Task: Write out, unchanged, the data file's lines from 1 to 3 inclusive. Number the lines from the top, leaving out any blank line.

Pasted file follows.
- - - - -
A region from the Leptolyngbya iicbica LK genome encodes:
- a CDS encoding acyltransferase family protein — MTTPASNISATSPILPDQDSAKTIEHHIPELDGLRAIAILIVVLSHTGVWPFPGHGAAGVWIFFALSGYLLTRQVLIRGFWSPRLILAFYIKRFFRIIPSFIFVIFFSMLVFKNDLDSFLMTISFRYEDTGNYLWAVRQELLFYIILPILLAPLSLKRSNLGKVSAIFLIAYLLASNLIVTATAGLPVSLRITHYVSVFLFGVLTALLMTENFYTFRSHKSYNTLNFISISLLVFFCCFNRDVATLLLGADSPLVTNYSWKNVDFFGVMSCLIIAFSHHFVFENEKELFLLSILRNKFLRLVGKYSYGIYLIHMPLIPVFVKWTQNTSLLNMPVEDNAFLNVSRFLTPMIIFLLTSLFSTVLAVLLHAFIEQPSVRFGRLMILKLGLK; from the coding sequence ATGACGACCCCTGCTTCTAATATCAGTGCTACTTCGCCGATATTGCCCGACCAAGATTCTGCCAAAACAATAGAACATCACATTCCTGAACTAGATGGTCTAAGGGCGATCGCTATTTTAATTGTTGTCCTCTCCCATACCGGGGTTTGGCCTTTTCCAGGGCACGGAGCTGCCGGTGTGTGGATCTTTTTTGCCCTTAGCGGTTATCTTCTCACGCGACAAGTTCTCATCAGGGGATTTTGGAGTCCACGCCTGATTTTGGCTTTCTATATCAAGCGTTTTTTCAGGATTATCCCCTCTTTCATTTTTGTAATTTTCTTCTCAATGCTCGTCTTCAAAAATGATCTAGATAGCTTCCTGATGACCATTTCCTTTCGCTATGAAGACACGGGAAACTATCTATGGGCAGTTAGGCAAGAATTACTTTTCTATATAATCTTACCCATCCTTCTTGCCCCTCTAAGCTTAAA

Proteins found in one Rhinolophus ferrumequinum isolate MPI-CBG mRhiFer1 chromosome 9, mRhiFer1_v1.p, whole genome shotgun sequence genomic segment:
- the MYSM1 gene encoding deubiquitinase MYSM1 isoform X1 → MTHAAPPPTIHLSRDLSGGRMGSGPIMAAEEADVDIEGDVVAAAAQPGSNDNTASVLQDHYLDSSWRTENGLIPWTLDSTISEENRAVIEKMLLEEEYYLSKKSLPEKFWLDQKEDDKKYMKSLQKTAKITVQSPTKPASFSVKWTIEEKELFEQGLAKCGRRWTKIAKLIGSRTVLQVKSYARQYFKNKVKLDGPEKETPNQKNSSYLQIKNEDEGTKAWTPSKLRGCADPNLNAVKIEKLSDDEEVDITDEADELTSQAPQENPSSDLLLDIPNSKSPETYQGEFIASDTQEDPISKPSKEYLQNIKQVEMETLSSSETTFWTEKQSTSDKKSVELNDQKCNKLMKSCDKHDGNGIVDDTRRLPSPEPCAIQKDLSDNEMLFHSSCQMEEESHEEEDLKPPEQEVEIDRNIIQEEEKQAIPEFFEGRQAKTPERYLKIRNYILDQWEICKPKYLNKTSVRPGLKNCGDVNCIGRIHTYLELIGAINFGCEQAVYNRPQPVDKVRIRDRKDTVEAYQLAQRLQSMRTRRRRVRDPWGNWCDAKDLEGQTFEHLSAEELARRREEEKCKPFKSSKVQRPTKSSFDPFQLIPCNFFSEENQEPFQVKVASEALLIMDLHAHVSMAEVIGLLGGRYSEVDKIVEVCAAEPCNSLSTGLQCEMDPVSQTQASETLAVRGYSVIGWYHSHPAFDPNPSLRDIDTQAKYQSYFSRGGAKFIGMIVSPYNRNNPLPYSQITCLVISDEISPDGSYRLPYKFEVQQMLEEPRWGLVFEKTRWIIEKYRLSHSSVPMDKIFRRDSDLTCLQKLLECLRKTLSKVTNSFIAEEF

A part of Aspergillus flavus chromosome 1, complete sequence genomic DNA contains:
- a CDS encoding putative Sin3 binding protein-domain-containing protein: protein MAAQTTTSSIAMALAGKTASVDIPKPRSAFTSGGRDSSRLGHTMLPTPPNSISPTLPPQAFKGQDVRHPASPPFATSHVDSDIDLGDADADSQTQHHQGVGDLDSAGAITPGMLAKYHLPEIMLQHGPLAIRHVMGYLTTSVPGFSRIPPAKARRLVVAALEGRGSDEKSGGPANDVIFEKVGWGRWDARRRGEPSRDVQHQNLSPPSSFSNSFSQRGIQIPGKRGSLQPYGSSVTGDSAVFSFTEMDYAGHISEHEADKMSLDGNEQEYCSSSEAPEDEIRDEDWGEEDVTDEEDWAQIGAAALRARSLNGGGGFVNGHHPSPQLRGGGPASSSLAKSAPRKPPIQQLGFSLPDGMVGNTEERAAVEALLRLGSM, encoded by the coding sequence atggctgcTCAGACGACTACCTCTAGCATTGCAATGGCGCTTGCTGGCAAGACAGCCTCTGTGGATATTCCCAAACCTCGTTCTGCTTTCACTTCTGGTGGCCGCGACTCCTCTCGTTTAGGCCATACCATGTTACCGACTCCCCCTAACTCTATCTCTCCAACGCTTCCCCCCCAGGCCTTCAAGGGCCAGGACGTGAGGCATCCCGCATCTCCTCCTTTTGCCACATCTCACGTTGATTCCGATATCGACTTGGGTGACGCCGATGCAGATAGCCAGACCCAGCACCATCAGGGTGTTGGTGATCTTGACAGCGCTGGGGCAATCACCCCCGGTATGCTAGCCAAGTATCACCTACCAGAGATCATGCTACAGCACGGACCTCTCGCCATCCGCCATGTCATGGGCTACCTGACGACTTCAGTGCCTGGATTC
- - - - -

A region from the Leptolyngbya iicbica LK genome encodes:
- a CDS encoding acyltransferase family protein — MTTPASNISATSPILPDQDSAKTIEHHIPELDGLRAIAILIVVLSHTGVWPFPGHGAAGVWIFFALSGYLLTRQVLIRGFWSPRLILAFYIKRFFRIIPSFIFVIFFSMLVFKNDLDSFLMTISFRYEDTGNYLWAVRQELLFYIILPILLAPLSLKRSNLGKVSAIFLIAYLLASNLIVTATAGLPVSLRITHYVSVFLFGVLTALLMTENFYTFRSHKSYNTLNFISISLLVFFCCFNRDVATLLLGADSPLVTNYSWKNVDFFGVMSCLIIAFSHHFVFENEKELFLLSILRNKFLRLVGKYSYGIYLIHMPLIPVFVKWTQNTSLLNMPVEDNAFLNVSRFLTPMIIFLLTSLFSTVLAVLLHAFIEQPSVRFGRLMILKLGLK; from the coding sequence ATGACGACCCCTGCTTCTAATATCAGTGCTACTTCGCCGATATTGCCCGACCAAGATTCTGCCAAAACAATAGAACATCACATTCCTGAACTAGATGGTCTAAGGGCGATCGCTATTTTAATTGTTGTCCTCTCCCATACCGGGGTTTGGCCTTTTCCAGGGCACGGAGCTGCCGGTGTGTGGATCTTTTTTGCCCTTAGCGGTTATCTTCTCACGCGACAAGTTCTCATCAGGGGATTTTGGAGTCCACGCCTGATTTTGGCTTTCTATATCAAGCGTTTTTTCAGGATTATCCCCTCTTTCATTTTTGTAATTTTCTTCTCAATGCTCGTCTTCAAAAATGATCTAGATAGCTTCCTGATGACCATTTCCTTTCGCTATGAAGACACGGGAAACTATCTATGGGCAGTTAGGCAAGAATTACTTTTCTATATAATCTTACCCATCCTTCTTGCCCCTCTAAGCTTAAA

Proteins found in one Rhinolophus ferrumequinum isolate MPI-CBG mRhiFer1 chromosome 9, mRhiFer1_v1.p, whole genome shotgun sequence genomic segment: